The Scots accent for Rebus that I cannot reproduce in my head if just reading
Top 10, but maybe the mystery itself isn't as developed and tangled as he usually does it, so not a top 5. But the joy of having Rebus back and exploring another stage of his life (retirement) make this definitely worth a credit if you are already a fan.
Much better than Rankin's recent Complaints books; he is on firm ground with his old characters here.
Thankfully, Ian Rankin has brought Rebus back from retirement, to the chagrin of his superiors and Rankin's newer protagonist, Inspector Malcom Fox. Fans of Rebus will not be disappointed. Those new to this series should go back and read/listen to earlier entries first. This audio production was excellent, portraying Rebus as a unique combination of Falstaff, Columbo, and Sam Spade with a Scottish accent.
Good listening experience
John Rebus is nearly to the end of his career as one of the old time cops in Scotland. There's a lot of driving and going to pubs and drinking and going out to smoke, which is fitting for the character and paints a picture of the setting of the story as well as Rebus' life in general, but does slow the progress of the story a bit. However, having been to many of the towns in Scotland that were mentioned, I personally appreciated the travel aspect, and the story did wrap up well. It's not like it was a page-turner, but was good none-the-less. I especially love this narrator. Excellent accent and great with different characters.
I had a hard time at first with the accent but that is definitely my fault. The storyline was okay, it did drag on a little. Not sure that I would recommend it to anyone but it wasn't a horrible book.
I loved the twists of political intrigue in telling of the detective work in cold cases set in Scotland. The narration brought joy to my ears having grown up with Scottish brogue in my home, but I admit that some might find it harder to listen.
Maybe someday when I go back through the Rebus series. It has been great.
Great series from a great author. I love to hear of all the places in Scotland and having the narrator be Scottish is a bonus. Love to hear the book with a Scottish accent.
As usual John Rebus plugs along trying to understand what really happened to a group of missing girls. Rebus is an old school in the extreme. He is crusty and has no patience for rules. He sees his job clearly - get the guilty punished. In this chapter in the ongoing Rebus saga, Rankin takes Rebus to more rural locations.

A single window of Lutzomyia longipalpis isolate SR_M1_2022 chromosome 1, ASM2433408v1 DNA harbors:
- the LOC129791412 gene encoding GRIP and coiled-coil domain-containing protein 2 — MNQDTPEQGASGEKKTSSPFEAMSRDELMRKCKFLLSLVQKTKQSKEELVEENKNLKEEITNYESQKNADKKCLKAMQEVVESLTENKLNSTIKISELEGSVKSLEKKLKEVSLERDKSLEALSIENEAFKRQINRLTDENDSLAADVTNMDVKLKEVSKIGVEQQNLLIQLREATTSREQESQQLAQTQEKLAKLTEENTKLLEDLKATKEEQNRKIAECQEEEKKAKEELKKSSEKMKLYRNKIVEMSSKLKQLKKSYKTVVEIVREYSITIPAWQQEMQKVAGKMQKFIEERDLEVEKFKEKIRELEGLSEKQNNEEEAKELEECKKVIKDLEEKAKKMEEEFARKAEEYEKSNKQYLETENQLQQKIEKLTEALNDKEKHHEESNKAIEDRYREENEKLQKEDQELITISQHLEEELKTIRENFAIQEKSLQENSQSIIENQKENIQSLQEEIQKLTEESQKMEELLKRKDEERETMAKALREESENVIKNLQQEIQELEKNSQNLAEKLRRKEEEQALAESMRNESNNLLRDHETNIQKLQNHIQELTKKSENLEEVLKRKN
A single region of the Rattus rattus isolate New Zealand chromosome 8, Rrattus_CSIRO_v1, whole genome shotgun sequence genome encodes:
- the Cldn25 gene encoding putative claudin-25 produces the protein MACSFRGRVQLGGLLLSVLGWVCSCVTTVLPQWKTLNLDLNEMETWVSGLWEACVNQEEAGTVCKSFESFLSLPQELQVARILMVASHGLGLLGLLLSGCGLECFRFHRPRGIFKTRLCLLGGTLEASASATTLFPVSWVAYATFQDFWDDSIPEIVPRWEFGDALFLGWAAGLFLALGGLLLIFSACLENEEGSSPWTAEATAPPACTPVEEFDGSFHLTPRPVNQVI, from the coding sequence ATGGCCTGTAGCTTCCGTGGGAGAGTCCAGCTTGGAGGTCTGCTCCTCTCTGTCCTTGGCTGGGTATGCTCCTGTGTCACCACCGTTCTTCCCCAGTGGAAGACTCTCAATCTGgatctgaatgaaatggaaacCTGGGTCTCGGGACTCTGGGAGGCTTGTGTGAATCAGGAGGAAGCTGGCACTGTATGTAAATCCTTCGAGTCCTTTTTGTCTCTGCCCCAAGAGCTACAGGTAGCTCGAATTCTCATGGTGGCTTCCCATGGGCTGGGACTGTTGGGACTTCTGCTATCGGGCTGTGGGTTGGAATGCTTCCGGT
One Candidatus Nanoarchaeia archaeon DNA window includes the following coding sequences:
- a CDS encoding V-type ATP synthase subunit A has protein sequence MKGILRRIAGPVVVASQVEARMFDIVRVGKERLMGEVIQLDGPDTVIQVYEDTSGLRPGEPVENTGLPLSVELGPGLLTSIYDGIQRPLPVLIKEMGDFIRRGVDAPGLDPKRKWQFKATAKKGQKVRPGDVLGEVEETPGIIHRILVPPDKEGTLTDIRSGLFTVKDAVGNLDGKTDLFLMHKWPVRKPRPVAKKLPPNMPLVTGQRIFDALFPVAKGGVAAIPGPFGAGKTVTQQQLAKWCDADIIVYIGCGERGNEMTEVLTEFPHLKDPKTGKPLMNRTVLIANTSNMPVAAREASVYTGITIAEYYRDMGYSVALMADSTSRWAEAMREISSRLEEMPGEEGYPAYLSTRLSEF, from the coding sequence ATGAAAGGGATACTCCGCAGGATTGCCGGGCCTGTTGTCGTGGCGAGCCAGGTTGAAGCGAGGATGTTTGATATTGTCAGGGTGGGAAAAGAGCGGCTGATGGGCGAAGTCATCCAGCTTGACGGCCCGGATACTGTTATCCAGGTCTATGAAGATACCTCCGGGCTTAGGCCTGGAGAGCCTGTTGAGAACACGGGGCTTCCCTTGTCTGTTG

The narrator is excellent, although Americans will have to adapt to the strong Scottish accent.
Rankin is not an edge of your seat writer. On the other hand, I did not want to stop listening.
The Scottish pronunciations
Missing women, not forgotten
While the Scotish accents were authentic I believe, although I'm not Scotish, understanding what was being said by serval of the characters took 1/3 of the book to comprehend. I should have gotten the written version.
No. Interferance due to not understanding character dialogue disrupted the plot flow
Good, if you are Scotish.
I must have missed something along the way because I could not get caught up in this story. Yes, the Scottish accent was a challenge, especially at first, but once I got used to it I still could not care about what happened next in the story. This was my first Ian Rankin book and, because of the positive reviews, I expected a lot more in the way of plot, characters and use of language. I'm afraid I've been spoiled by Adrian McKinty's books, every single one of which I've listened to (except the YA ones), and Rankin just doesn't compare.
It's a bit confusing at points - hard to tell all of those names apart and I found myself rewinding a lot. The reader is fine and the plot engaging, although not as emotionally engaging as I would have liked. I love the wit, intelligence and rebellion of the main character though, and it was enough to keep me interested all the way through. I might try another in this series sometime. More of a Denise Mina fan, but this was pretty good.